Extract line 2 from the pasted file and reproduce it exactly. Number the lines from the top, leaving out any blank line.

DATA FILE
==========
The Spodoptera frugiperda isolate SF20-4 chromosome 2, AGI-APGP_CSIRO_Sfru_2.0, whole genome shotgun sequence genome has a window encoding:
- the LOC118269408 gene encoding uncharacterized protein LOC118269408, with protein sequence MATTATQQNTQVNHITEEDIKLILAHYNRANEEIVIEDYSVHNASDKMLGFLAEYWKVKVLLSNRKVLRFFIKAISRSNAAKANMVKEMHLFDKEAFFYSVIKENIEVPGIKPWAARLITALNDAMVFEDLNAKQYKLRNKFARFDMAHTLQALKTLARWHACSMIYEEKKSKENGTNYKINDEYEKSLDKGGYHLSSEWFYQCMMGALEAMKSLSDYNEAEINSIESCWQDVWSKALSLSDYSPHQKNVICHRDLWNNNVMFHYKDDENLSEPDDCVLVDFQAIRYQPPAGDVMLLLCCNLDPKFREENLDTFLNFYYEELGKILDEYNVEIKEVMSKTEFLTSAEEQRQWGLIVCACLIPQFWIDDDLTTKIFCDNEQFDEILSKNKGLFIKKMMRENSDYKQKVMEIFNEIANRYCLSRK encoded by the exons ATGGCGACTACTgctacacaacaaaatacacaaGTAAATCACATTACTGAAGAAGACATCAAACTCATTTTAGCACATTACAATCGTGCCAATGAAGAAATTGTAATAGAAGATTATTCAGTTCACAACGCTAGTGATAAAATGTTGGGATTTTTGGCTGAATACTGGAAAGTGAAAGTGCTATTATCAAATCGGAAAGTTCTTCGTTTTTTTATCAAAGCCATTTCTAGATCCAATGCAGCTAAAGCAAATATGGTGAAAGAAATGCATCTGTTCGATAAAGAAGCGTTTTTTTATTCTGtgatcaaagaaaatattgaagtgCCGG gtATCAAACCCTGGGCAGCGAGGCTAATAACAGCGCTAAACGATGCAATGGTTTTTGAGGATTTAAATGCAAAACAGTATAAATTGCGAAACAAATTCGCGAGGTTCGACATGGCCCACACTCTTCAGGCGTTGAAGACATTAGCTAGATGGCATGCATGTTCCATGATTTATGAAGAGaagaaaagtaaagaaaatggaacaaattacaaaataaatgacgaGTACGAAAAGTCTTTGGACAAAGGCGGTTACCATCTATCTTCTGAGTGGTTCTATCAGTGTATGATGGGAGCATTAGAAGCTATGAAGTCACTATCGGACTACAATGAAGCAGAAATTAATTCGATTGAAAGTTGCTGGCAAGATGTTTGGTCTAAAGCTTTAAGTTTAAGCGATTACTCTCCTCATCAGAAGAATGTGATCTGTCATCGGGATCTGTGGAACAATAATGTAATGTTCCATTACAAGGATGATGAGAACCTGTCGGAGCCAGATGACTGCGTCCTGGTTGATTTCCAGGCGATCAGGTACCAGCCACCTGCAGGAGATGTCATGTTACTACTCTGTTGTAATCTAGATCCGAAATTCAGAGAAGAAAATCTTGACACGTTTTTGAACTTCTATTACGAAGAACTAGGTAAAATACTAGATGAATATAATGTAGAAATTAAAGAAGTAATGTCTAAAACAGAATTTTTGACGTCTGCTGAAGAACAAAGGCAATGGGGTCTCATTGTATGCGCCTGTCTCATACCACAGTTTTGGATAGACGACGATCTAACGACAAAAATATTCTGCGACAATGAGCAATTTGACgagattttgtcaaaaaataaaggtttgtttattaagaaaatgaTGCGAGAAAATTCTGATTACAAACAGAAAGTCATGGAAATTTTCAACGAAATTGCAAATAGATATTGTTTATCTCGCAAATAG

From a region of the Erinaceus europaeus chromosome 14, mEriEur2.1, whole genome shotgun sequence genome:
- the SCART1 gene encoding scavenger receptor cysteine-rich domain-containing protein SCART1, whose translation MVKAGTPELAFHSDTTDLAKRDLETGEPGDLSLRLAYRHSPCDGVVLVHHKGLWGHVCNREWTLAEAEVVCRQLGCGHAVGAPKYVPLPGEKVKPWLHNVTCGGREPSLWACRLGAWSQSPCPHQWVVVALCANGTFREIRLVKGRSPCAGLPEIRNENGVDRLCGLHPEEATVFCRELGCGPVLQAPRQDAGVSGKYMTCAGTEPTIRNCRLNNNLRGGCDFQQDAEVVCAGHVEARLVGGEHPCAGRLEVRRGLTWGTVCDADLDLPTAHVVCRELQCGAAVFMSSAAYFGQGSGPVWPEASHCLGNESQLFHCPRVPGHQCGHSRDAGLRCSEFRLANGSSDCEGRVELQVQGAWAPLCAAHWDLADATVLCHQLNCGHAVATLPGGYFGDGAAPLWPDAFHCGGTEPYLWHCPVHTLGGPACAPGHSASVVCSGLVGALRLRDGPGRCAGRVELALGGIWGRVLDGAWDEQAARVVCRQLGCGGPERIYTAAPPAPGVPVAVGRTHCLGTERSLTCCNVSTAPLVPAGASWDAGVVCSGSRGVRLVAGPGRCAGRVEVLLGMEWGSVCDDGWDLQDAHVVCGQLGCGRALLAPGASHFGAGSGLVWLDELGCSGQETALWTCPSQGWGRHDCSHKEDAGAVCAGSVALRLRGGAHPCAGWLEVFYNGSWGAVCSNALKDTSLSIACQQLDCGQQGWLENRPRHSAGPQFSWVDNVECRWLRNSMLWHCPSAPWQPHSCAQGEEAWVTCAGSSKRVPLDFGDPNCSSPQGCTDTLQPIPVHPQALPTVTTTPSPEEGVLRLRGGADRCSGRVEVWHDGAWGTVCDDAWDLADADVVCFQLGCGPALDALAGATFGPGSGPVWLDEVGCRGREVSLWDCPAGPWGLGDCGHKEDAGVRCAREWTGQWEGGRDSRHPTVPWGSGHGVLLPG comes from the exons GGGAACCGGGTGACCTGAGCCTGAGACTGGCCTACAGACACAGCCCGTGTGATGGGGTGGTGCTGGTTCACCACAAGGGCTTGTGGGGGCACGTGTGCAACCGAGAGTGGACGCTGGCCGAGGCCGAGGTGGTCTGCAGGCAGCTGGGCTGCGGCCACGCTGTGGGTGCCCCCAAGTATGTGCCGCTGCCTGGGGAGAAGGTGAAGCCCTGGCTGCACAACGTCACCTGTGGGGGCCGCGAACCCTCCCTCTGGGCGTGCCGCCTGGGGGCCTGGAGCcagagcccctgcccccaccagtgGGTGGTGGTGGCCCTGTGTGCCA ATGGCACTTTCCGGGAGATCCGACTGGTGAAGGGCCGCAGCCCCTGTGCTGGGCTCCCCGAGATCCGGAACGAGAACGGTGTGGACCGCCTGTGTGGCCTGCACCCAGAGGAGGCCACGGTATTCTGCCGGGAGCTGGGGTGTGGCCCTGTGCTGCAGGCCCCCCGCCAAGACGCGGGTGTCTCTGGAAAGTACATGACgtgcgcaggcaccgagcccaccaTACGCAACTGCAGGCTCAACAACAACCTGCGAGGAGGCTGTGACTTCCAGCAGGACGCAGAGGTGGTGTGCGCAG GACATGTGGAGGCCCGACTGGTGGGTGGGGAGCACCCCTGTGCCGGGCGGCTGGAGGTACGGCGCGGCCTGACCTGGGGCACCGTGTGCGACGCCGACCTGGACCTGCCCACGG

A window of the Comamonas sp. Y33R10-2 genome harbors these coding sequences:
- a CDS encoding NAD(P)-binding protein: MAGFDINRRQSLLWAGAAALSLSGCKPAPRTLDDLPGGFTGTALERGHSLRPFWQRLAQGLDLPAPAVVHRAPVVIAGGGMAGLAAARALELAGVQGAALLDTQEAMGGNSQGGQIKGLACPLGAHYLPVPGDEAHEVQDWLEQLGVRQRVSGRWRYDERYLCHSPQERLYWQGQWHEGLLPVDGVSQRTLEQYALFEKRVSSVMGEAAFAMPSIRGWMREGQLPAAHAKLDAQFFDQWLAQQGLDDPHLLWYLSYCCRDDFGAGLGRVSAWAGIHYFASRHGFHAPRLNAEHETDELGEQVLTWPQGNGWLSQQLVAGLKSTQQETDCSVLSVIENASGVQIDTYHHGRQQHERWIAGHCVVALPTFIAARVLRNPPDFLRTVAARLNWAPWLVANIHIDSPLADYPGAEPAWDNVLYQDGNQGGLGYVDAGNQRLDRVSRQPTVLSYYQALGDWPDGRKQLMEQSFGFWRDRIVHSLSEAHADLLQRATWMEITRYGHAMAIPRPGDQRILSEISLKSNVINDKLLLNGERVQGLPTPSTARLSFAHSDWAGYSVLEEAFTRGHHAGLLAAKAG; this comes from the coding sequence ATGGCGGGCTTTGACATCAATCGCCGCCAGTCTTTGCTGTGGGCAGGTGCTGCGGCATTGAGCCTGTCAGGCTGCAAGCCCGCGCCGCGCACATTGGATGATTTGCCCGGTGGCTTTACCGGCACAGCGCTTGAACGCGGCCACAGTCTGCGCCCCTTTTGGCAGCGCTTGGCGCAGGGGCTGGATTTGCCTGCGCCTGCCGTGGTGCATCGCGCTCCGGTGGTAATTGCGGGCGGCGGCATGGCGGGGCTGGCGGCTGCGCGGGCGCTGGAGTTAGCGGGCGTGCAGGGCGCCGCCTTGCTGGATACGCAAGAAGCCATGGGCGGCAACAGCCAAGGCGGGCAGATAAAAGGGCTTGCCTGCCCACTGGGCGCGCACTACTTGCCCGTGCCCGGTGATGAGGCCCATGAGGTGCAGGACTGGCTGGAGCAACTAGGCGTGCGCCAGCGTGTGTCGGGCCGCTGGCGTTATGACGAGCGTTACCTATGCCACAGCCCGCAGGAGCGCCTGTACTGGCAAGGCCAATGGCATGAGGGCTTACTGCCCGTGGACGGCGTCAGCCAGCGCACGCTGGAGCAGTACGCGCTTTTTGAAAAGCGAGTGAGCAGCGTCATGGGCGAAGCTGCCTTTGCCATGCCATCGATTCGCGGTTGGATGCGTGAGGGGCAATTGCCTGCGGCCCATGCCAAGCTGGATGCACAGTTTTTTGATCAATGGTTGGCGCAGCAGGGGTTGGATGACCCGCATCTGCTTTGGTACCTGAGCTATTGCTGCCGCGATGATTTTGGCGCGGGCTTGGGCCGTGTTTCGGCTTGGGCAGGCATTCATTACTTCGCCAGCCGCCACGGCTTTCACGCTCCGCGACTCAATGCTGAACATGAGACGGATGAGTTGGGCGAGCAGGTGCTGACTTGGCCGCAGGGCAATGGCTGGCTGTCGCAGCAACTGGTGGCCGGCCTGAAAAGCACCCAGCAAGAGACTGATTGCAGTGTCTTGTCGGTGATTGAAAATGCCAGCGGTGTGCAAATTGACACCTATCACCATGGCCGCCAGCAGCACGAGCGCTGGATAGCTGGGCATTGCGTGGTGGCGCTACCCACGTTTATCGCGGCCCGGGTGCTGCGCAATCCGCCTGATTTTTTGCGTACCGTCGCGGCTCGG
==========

- the LOC118269408 gene encoding uncharacterized protein LOC118269408, with protein sequence MATTATQQNTQVNHITEEDIKLILAHYNRANEEIVIEDYSVHNASDKMLGFLAEYWKVKVLLSNRKVLRFFIKAISRSNAAKANMVKEMHLFDKEAFFYSVIKENIEVPGIKPWAARLITALNDAMVFEDLNAKQYKLRNKFARFDMAHTLQALKTLARWHACSMIYEEKKSKENGTNYKINDEYEKSLDKGGYHLSSEWFYQCMMGALEAMKSLSDYNEAEINSIESCWQDVWSKALSLSDYSPHQKNVICHRDLWNNNVMFHYKDDENLSEPDDCVLVDFQAIRYQPPAGDVMLLLCCNLDPKFREENLDTFLNFYYEELGKILDEYNVEIKEVMSKTEFLTSAEEQRQWGLIVCACLIPQFWIDDDLTTKIFCDNEQFDEILSKNKGLFIKKMMRENSDYKQKVMEIFNEIANRYCLSRK encoded by the exons ATGGCGACTACTgctacacaacaaaatacacaaGTAAATCACATTACTGAAGAAGACATCAAACTCATTTTAGCACATTACAATCGTGCCAATGAAGAAATTGTAATAGAAGATTATTCAGTTCACAACGCTAGTGATAAAATGTTGGGATTTTTGGCTGAATACTGGAAAGTGAAAGTGCTATTATCAAATCGGAAAGTTCTTCGTTTTTTTATCAAAGCCATTTCTAGATCCAATGCAGCTAAAGCAAATATGGTGAAAGAAATGCATCTGTTCGATAAAGAAGCGTTTTTTTATTCTGtgatcaaagaaaatattgaagtgCCGG gtATCAAACCCTGGGCAGCGAGGCTAATAACAGCGCTAAACGATGCAATGGTTTTTGAGGATTTAAATGCAAAACAGTATAAATTGCGAAACAAATTCGCGAGGTTCGACATGGCCCACACTCTTCAGGCGTTGAAGACATTAGCTAGATGGCATGCATGTTCCATGATTTATGAAGAGaagaaaagtaaagaaaatggaacaaattacaaaataaatgacgaGTACGAAAAGTCTTTGGACAAAGGCGGTTACCATCTATCTTCTGAGTGGTTCTATCAGTGTATGATGGGAGCATTAGAAGCTATGAAGTCACTATCGGACTACAATGAAGCAGAAATTAATTCGATTGAAAGTTGCTGGCAAGATGTTTGGTCTAAAGCTTTAAGTTTAAGCGATTACTCTCCTCATCAGAAGAATGTGATCTGTCATCGGGATCTGTGGAACAATAATGTAATGTTCCATTACAAGGATGATGAGAACCTGTCGGAGCCAGATGACTGCGTCCTGGTTGATTTCCAGGCGATCAGGTACCAGCCACCTGCAGGAGATGTCATGTTACTACTCTGTTGTAATCTAGATCCGAAATTCAGAGAAGAAAATCTTGACACGTTTTTGAACTTCTATTACGAAGAACTAGGTAAAATACTAGATGAATATAATGTAGAAATTAAAGAAGTAATGTCTAAAACAGAATTTTTGACGTCTGCTGAAGAACAAAGGCAATGGGGTCTCATTGTATGCGCCTGTCTCATACCACAGTTTTGGATAGACGACGATCTAACGACAAAAATATTCTGCGACAATGAGCAATTTGACgagattttgtcaaaaaataaaggtttgtttattaagaaaatgaTGCGAGAAAATTCTGATTACAAACAGAAAGTCATGGAAATTTTCAACGAAATTGCAAATAGATATTGTTTATCTCGCAAATAG